No question the factory showroom model is seen as a mixed bag, but generally it is viewed with optimism. It’s safe to say advantages and downsides are still being identified.
If you missed Part 1, please see Tuesday’s Dealer Outlook.
On the plus side, there’s agreement this concept could boost big-boat sales. Given that dealers cannot, or will no longer, shoulder the financial risks of stocking many big boats, the so-called factory showroom could prove helpful to all — dealers, builders and customers.
“Looking forward, the ability to stock a half-dozen or more big Marquis and Carver yachts isn’t in my cards anymore,” says Ohio dealer John Sima, of Sima Marine. “I’ll gladly fly bona fide customers to Florida every day if it means selling some boats, and I’ll be with them on every flight.”
Sima hits one of the biggest advantages of this factory showroom concept: keeping his existing customers. We know that, traditionally, satisfied customers are most likely to move up within a brand. However, that move is highly influenced by the customer’s opportunity to see and touch his next dream boat. Absent that stimulus, the customer is left wide open to the draw of other brands. Access to a factory showroom, therefore, can keep that door shut.
But that raises an interesting question. Existing customers aside, if the models aren’t in stock to see, how does a prospect become interested in the brand in the first place? Boating magazine ads? Maybe. Web sites? Sure, to some degree. Boat Shows? Ah, yes!
Like them or not, boat shows continue to stand alone as the single, most effective, cost efficient method of generating initial interest in a product by large numbers of prospects. The Miami and Fort Lauderdale shows — where builders have a big presence — notwithstanding, how are manufacturers and dealers going to create the very necessary initial awareness (buzz) for their brand in markets across the country? Dealers won’t have stock boats to take to the local show?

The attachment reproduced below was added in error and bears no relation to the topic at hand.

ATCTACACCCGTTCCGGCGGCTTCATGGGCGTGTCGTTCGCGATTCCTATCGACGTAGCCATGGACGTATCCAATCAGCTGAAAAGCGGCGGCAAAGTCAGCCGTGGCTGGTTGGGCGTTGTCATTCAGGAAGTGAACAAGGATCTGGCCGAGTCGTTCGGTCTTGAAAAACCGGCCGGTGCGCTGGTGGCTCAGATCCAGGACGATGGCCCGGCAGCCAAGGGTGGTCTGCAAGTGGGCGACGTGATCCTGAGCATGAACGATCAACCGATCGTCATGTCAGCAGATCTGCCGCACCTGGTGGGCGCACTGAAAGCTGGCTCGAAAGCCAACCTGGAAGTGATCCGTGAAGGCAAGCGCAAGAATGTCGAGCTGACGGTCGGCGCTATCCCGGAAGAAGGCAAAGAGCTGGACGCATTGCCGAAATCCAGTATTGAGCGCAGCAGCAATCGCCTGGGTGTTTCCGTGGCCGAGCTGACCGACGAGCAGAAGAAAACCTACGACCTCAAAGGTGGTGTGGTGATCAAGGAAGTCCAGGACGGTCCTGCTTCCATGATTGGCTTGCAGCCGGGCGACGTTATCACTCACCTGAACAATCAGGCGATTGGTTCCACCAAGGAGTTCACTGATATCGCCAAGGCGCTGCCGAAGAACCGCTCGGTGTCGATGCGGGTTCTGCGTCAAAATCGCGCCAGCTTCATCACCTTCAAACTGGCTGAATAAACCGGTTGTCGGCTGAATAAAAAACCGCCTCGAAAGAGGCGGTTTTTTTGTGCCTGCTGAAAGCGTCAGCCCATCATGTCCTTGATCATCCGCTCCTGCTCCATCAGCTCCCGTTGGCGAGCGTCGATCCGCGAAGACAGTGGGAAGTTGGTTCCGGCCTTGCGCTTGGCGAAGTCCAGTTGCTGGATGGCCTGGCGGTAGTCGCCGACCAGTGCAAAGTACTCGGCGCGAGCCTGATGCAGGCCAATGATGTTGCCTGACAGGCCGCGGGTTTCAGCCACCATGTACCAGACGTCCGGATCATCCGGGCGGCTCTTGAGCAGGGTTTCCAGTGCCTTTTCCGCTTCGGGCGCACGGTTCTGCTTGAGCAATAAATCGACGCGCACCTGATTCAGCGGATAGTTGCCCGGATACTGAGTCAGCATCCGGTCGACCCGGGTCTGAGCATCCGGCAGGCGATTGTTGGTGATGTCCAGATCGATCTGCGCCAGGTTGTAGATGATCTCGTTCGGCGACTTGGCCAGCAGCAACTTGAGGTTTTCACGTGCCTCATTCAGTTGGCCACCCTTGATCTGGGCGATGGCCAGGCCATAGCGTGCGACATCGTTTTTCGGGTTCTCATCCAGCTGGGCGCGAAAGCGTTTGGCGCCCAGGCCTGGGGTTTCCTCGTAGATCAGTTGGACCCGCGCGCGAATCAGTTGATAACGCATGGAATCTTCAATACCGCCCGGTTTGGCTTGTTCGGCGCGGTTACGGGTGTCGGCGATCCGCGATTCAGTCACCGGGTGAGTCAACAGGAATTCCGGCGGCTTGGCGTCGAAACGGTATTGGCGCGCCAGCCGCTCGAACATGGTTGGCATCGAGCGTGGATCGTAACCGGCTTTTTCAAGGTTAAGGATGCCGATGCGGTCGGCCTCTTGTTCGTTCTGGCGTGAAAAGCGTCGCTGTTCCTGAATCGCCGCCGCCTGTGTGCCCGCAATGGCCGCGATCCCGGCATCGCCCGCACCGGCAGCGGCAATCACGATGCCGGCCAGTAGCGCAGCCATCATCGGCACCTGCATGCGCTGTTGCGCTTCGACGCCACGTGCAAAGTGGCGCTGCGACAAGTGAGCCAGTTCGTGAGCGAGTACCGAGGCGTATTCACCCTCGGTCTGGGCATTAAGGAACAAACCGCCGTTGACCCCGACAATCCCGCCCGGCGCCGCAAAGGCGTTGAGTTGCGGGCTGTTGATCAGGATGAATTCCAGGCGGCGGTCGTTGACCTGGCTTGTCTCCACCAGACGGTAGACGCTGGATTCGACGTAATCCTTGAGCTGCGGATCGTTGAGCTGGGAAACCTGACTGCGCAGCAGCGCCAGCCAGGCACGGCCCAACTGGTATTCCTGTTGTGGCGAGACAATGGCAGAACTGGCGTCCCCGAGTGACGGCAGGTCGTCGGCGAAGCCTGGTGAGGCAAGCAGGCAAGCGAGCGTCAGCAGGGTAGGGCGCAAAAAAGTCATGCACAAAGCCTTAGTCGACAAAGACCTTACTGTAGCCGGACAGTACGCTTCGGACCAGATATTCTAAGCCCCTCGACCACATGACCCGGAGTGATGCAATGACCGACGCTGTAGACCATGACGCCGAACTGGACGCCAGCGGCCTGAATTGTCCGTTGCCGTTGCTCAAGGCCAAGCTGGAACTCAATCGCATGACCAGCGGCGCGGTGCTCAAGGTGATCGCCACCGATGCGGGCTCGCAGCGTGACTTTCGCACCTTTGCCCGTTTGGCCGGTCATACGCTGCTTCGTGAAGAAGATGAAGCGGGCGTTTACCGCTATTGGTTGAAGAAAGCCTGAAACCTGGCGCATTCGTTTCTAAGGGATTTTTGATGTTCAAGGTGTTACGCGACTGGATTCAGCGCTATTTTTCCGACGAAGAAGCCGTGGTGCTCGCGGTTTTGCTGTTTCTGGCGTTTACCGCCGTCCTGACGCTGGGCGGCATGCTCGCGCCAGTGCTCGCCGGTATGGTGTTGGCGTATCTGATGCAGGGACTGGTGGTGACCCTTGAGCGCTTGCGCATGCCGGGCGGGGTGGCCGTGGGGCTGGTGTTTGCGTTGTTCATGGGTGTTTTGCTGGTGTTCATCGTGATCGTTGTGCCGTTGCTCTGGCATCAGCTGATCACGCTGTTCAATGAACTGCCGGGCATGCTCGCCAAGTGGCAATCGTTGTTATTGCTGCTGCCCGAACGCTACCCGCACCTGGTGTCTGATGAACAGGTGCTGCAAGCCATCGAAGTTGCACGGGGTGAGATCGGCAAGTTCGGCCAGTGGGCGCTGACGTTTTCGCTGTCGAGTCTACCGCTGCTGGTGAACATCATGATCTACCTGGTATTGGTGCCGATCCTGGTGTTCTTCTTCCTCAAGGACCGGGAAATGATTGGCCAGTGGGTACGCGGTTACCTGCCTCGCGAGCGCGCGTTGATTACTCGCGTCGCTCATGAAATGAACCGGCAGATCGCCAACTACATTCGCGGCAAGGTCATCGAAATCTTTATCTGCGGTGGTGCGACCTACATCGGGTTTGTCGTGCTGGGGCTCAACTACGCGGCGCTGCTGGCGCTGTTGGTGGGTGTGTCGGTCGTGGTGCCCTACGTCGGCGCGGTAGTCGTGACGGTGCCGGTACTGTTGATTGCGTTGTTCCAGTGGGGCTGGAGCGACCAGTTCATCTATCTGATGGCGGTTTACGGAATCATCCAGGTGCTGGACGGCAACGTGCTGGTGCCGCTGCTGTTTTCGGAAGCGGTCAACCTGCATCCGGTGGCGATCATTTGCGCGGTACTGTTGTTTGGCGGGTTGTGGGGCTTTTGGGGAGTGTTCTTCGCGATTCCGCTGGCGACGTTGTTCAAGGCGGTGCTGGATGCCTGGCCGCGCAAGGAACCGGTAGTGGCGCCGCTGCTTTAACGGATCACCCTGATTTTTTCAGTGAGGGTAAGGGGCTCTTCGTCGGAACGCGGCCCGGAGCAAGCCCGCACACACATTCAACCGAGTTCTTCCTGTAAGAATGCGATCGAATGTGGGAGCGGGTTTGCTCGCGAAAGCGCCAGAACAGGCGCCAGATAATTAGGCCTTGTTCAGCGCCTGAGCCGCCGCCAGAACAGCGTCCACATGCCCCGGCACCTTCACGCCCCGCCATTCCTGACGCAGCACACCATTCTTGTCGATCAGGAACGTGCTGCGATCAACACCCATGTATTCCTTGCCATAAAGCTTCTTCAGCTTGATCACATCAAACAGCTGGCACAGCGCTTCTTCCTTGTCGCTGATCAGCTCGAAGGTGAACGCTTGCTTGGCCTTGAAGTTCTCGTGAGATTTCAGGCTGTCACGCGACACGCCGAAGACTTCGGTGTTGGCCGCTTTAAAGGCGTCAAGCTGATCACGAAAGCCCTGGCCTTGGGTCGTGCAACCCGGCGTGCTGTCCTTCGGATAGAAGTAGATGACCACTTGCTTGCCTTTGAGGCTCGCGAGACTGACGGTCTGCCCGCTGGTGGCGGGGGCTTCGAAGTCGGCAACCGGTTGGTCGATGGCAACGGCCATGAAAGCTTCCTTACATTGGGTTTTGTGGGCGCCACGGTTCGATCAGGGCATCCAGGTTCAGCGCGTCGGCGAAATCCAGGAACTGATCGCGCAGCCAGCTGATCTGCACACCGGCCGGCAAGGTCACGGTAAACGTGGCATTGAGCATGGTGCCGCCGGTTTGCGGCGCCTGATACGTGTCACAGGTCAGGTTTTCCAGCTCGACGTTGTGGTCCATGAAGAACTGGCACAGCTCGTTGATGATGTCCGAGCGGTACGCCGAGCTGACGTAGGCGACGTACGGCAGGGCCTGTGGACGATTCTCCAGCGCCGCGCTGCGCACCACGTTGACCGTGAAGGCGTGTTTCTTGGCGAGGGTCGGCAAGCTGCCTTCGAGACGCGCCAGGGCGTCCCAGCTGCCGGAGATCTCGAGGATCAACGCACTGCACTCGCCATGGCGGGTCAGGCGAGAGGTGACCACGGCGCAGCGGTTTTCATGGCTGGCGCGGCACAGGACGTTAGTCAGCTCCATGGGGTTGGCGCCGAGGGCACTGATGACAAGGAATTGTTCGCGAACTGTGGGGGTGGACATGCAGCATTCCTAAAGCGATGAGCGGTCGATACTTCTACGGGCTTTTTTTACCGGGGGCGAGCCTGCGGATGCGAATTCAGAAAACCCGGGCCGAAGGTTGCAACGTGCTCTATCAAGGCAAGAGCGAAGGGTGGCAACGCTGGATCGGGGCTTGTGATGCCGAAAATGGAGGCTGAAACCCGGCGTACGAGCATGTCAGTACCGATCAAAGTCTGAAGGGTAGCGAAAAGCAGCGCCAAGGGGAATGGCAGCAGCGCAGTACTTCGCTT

Realistically, builders will need to find a way to have a real presence in these shows or risk leaving themselves and their dealers vulnerable to other brands that do. Does it mean consignment boats or a fleet of traveling show models? Logically, manufacturers will have to find new ways to help their dealers be impact exhibitors in shows.
Nothing comes without cost, of course. While there are no rules-of-thumb in this new concept yet, clearly boatbuilders that adopt the factory showroom model, or some variation of it, must have the ability to sustain first-class regional showrooms. Concurrently, dealers must be financially capable of supporting such a model by successfully closing sales using it.
Of equal potential, this new system could be a big game-changer for improved relationships between dealers and manufacturers. Here is a genuine opportunity to work together to transparently identify any cost-sharing needs and balanced benefits with which both can prosper.
So is this a “new normal” or just a flash in the pan? Like anything else, the devil can be in the details worked out between dealer and builder. But it’s apparent that to make it work the integrity of the manufacturer must be absolute and the commitment by the dealer will have to be beyond question.
The idea is not for everyone or even needed by everyone. It is not likely to lead to widespread factory-direct selling. Dealers will continue to be the primary distribution channel for this industry. But for those who see an advantage in adopting it, this concept will likely morph into some combination of stocking coupled with the power of a factory regional showroom.
That will make it more a “new normal” than a short-lived marketing idea. We’ll see how it plays out.